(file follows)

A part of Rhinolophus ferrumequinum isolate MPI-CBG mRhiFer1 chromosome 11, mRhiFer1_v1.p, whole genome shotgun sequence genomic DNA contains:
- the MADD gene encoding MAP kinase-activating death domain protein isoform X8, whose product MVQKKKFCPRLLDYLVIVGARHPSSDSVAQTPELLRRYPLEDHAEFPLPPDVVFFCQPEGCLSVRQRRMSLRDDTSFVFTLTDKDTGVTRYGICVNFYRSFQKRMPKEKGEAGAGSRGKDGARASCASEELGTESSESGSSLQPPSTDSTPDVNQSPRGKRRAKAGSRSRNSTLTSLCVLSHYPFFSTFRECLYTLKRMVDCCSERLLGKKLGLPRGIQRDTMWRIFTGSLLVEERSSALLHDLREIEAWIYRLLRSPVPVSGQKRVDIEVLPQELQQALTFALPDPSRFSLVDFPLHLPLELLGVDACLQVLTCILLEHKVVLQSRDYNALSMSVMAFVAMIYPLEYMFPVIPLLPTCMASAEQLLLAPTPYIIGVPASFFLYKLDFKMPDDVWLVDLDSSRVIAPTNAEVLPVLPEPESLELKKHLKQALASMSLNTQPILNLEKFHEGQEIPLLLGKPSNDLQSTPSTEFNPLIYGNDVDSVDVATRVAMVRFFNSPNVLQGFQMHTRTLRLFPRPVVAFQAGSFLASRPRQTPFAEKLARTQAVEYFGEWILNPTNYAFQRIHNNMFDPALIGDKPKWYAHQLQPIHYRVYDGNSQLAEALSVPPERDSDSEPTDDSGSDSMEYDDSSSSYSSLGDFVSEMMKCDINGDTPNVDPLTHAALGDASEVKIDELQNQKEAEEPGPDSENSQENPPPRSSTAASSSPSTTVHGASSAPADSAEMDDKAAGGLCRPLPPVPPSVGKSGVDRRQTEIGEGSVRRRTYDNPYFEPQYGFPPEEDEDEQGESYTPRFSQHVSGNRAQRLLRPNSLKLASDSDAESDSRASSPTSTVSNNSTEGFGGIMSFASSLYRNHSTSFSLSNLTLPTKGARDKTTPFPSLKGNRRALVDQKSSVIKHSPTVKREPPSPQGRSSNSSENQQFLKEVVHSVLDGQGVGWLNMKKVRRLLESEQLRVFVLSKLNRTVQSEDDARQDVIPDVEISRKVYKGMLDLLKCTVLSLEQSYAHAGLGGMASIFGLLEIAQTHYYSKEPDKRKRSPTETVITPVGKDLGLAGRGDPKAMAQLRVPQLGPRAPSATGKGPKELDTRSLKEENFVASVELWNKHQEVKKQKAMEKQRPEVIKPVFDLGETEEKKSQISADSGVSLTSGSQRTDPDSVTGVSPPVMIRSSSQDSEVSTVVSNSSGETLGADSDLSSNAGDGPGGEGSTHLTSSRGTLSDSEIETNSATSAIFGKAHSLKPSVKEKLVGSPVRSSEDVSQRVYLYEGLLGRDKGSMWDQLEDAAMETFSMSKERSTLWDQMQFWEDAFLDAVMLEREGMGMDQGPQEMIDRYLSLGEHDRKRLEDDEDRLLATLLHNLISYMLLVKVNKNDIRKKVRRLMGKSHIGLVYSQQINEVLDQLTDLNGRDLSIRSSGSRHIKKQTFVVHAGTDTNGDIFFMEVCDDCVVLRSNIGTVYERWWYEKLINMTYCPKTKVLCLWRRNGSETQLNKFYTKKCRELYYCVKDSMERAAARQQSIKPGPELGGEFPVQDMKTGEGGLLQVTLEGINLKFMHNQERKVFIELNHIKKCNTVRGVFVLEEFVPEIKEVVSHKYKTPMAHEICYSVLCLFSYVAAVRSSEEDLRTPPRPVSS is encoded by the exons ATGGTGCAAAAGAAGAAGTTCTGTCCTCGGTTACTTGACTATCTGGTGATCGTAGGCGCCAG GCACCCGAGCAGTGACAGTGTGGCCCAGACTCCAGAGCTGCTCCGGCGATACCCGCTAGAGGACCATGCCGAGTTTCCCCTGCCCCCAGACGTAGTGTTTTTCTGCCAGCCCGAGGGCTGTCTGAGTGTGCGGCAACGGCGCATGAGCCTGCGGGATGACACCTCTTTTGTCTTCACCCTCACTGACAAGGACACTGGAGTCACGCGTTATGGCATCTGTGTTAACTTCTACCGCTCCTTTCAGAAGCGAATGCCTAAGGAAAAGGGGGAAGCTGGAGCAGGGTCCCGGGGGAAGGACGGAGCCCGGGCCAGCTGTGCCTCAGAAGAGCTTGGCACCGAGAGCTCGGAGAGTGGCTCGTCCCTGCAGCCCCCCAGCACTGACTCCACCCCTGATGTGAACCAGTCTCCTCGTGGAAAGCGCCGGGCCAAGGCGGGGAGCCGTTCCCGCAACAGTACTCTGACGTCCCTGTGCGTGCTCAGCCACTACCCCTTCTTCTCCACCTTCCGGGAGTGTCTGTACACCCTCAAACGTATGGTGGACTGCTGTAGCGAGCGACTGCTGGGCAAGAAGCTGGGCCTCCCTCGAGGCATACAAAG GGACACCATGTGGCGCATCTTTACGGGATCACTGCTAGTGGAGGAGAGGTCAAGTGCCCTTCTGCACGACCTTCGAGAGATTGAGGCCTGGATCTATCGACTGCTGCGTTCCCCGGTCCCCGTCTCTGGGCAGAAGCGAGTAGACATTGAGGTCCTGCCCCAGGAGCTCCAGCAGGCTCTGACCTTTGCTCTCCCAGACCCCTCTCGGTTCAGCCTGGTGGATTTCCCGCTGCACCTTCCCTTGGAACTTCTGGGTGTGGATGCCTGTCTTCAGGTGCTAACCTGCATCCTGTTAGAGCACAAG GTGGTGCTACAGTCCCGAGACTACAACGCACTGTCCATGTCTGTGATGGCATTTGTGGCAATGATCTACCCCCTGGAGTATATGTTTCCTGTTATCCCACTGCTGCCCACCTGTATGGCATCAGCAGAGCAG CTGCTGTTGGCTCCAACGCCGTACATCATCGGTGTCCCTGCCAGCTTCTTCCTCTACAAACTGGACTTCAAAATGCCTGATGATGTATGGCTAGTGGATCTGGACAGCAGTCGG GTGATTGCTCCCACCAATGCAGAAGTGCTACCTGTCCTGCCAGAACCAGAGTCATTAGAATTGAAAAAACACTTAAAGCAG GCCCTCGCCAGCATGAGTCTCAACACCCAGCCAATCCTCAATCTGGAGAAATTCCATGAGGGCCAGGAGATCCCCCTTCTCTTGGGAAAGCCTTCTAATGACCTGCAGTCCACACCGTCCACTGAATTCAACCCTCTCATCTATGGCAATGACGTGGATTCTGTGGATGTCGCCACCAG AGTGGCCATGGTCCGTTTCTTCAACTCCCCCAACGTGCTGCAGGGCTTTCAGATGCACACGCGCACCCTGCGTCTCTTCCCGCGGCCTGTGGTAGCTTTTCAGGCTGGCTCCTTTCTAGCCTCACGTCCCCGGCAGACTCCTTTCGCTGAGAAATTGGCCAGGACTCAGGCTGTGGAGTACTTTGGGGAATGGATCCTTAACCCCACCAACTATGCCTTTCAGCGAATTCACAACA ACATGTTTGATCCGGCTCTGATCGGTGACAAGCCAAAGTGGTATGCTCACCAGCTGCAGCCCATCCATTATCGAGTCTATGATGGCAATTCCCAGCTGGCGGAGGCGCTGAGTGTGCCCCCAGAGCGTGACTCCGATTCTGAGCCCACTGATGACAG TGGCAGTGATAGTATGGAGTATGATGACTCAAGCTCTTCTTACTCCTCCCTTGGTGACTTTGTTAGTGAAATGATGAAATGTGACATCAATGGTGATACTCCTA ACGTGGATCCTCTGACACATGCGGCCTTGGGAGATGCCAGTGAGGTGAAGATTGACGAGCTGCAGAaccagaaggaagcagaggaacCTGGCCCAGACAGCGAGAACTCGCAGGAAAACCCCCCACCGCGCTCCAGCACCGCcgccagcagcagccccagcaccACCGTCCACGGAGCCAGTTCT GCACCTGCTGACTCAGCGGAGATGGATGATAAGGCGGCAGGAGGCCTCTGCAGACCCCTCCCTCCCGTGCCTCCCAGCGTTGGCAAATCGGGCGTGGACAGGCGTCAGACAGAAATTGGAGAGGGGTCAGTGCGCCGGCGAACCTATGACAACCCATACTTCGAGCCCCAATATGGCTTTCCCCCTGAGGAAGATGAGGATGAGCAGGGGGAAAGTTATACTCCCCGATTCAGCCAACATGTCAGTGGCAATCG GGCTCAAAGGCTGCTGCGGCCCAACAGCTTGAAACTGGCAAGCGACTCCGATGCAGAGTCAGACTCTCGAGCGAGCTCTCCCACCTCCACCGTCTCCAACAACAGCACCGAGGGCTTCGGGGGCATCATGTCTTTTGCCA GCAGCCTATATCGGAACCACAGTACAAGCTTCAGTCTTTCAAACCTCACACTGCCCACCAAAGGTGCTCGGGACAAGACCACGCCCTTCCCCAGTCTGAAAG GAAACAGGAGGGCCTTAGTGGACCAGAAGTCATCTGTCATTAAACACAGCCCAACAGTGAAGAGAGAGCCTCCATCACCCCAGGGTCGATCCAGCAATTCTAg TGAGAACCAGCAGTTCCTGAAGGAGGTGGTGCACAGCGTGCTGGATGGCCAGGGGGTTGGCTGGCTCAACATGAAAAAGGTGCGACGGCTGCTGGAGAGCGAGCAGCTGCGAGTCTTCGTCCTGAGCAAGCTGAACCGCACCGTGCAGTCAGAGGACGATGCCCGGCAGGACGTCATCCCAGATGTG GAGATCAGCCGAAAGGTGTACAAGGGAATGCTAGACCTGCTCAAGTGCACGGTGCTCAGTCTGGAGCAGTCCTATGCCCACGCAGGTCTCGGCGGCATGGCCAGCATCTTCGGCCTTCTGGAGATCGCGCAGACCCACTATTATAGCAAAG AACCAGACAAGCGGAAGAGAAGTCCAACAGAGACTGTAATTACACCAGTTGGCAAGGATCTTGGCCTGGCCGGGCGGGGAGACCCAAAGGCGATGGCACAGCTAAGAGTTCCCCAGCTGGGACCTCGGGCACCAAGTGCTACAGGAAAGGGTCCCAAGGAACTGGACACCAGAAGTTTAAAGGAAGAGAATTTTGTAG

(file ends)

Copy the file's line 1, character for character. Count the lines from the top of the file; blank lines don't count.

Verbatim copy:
A part of Rhinolophus ferrumequinum isolate MPI-CBG mRhiFer1 chromosome 11, mRhiFer1_v1.p, whole genome shotgun sequence genomic DNA contains: